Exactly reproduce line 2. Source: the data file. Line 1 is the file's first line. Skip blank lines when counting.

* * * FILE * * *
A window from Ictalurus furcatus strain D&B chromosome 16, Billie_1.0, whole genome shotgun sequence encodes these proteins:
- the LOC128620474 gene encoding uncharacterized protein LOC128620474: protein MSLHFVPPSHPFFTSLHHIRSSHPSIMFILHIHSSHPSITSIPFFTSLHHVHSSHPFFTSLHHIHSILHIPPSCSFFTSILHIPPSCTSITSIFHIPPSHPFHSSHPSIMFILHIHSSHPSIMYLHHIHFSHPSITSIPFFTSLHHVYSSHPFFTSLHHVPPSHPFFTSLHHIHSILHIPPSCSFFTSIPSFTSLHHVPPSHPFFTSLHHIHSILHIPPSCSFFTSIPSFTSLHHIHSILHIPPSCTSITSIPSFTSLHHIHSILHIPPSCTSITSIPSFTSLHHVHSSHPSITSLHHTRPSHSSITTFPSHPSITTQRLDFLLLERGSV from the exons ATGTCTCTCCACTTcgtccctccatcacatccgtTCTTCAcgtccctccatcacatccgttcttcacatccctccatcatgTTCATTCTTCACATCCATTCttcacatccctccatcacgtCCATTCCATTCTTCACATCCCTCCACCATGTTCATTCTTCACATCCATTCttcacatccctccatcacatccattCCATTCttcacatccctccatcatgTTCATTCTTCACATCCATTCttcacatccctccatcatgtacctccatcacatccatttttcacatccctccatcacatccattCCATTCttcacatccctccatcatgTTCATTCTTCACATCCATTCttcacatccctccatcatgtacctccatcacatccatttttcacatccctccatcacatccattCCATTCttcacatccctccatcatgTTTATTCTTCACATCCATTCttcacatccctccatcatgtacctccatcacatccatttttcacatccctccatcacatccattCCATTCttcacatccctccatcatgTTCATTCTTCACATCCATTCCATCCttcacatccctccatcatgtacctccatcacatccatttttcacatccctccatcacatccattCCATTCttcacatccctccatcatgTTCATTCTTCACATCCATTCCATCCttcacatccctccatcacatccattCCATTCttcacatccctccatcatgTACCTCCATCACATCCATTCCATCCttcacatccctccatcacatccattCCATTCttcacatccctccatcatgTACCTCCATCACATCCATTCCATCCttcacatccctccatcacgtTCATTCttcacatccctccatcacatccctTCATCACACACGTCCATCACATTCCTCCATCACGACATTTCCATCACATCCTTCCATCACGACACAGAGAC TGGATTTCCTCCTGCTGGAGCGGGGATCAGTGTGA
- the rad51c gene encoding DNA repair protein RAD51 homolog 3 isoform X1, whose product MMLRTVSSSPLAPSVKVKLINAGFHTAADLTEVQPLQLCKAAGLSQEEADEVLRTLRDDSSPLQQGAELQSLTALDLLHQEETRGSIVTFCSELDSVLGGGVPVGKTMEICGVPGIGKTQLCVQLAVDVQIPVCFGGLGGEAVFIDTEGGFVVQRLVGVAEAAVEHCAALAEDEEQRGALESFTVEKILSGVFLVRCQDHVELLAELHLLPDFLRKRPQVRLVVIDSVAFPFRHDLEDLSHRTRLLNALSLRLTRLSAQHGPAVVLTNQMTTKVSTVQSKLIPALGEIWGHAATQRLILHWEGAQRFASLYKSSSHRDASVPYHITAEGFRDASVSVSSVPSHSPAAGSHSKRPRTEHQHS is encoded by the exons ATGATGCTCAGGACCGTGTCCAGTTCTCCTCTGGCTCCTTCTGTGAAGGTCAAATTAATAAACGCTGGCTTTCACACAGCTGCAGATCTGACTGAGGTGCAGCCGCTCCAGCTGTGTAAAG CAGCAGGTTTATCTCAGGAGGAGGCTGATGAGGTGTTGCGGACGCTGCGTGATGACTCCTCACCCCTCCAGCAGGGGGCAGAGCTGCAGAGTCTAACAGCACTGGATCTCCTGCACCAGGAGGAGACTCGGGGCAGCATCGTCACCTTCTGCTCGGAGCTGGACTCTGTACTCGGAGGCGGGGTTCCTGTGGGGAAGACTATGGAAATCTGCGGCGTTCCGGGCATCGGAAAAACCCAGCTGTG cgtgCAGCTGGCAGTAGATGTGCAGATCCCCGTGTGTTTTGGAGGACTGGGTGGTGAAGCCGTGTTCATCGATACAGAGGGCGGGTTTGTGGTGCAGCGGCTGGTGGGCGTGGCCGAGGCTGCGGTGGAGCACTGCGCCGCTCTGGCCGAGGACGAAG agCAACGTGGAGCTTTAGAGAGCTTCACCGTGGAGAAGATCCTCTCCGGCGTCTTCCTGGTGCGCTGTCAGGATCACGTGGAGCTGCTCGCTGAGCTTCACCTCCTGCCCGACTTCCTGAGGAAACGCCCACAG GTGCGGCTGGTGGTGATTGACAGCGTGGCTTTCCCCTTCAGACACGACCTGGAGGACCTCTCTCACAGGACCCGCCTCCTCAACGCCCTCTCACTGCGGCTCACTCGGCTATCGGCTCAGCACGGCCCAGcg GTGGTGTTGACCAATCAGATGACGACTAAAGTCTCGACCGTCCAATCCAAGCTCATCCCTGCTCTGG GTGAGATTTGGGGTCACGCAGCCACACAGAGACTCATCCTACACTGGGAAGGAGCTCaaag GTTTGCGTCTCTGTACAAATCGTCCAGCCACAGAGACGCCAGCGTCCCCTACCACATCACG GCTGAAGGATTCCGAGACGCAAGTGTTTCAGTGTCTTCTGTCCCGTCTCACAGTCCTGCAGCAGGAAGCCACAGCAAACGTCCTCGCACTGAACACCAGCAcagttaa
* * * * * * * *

- the LOC128620474 gene encoding uncharacterized protein LOC128620474: protein MSLHFVPPSHPFFTSLHHIRSSHPSIMFILHIHSSHPSITSIPFFTSLHHVHSSHPFFTSLHHIHSILHIPPSCSFFTSILHIPPSCTSITSIFHIPPSHPFHSSHPSIMFILHIHSSHPSIMYLHHIHFSHPSITSIPFFTSLHHVYSSHPFFTSLHHVPPSHPFFTSLHHIHSILHIPPSCSFFTSIPSFTSLHHVPPSHPFFTSLHHIHSILHIPPSCSFFTSIPSFTSLHHIHSILHIPPSCTSITSIPSFTSLHHIHSILHIPPSCTSITSIPSFTSLHHVHSSHPSITSLHHTRPSHSSITTFPSHPSITTQRLDFLLLERGSV from the exons ATGTCTCTCCACTTcgtccctccatcacatccgtTCTTCAcgtccctccatcacatccgttcttcacatccctccatcatgTTCATTCTTCACATCCATTCttcacatccctccatcacgtCCATTCCATTCTTCACATCCCTCCACCATGTTCATTCTTCACATCCATTCttcacatccctccatcacatccattCCATTCttcacatccctccatcatgTTCATTCTTCACATCCATTCttcacatccctccatcatgtacctccatcacatccatttttcacatccctccatcacatccattCCATTCttcacatccctccatcatgTTCATTCTTCACATCCATTCttcacatccctccatcatgtacctccatcacatccatttttcacatccctccatcacatccattCCATTCttcacatccctccatcatgTTTATTCTTCACATCCATTCttcacatccctccatcatgtacctccatcacatccatttttcacatccctccatcacatccattCCATTCttcacatccctccatcatgTTCATTCTTCACATCCATTCCATCCttcacatccctccatcatgtacctccatcacatccatttttcacatccctccatcacatccattCCATTCttcacatccctccatcatgTTCATTCTTCACATCCATTCCATCCttcacatccctccatcacatccattCCATTCttcacatccctccatcatgTACCTCCATCACATCCATTCCATCCttcacatccctccatcacatccattCCATTCttcacatccctccatcatgTACCTCCATCACATCCATTCCATCCttcacatccctccatcacgtTCATTCttcacatccctccatcacatccctTCATCACACACGTCCATCACATTCCTCCATCACGACATTTCCATCACATCCTTCCATCACGACACAGAGAC TGGATTTCCTCCTGCTGGAGCGGGGATCAGTGTGA